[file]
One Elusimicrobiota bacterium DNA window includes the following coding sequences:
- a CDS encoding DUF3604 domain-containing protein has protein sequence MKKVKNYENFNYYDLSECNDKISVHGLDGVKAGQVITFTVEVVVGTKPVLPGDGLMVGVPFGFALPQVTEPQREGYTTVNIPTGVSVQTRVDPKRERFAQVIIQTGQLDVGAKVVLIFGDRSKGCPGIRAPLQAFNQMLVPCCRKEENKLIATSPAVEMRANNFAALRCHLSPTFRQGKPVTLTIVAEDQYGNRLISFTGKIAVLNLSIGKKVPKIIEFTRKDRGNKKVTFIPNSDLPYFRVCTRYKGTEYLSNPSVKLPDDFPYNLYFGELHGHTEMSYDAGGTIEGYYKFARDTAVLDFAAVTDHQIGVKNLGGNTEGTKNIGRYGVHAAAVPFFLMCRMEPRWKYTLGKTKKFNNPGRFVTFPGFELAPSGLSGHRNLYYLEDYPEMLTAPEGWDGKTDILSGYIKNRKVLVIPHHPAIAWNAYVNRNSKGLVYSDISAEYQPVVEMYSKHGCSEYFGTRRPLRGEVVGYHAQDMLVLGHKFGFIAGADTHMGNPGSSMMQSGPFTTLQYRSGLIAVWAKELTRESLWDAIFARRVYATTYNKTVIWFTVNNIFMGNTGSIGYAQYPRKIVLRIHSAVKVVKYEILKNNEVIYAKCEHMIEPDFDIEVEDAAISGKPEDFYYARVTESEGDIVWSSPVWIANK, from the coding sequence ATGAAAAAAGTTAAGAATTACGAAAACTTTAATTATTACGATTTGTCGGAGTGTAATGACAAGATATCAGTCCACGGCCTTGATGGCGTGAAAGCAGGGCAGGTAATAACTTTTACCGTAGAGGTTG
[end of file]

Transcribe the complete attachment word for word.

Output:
One Elusimicrobiota bacterium DNA window includes the following coding sequences:
- a CDS encoding DUF3604 domain-containing protein has protein sequence MKKVKNYENFNYYDLSECNDKISVHGLDGVKAGQVITFTVEVVVGTKPVLPGDGLMVGVPFGFALPQVTEPQREGYTTVNIPTGVSVQTRVDPKRERFAQVIIQTGQLDVGAKVVLIFGDRSKGCPGIRAPLQAFNQMLVPCCRKEENKLIATSPAVEMRANNFAALRCHLSPTFRQGKPVTLTIVAEDQYGNRLISFTGKIAVLNLSIGKKVPKIIEFTRKDRGNKKVTFIPNSDLPYFRVCTRYKGTEYLSNPSVKLPDDFPYNLYFGELHGHTEMSYDAGGTIEGYYKFARDTAVLDFAAVTDHQIGVKNLGGNTEGTKNIGRYGVHAAAVPFFLMCRMEPRWKYTLGKTKKFNNPGRFVTFPGFELAPSGLSGHRNLYYLEDYPEMLTAPEGWDGKTDILSGYIKNRKVLVIPHHPAIAWNAYVNRNSKGLVYSDISAEYQPVVEMYSKHGCSEYFGTRRPLRGEVVGYHAQDMLVLGHKFGFIAGADTHMGNPGSSMMQSGPFTTLQYRSGLIAVWAKELTRESLWDAIFARRVYATTYNKTVIWFTVNNIFMGNTGSIGYAQYPRKIVLRIHSAVKVVKYEILKNNEVIYAKCEHMIEPDFDIEVEDAAISGKPEDFYYARVTESEGDIVWSSPVWIANK, from the coding sequence ATGAAAAAAGTTAAGAATTACGAAAACTTTAATTATTACGATTTGTCGGAGTGTAATGACAAGATATCAGTCCACGGCCTTGATGGCGTGAAAGCAGGGCAGGTAATAACTTTTACCGTAGAGGTTG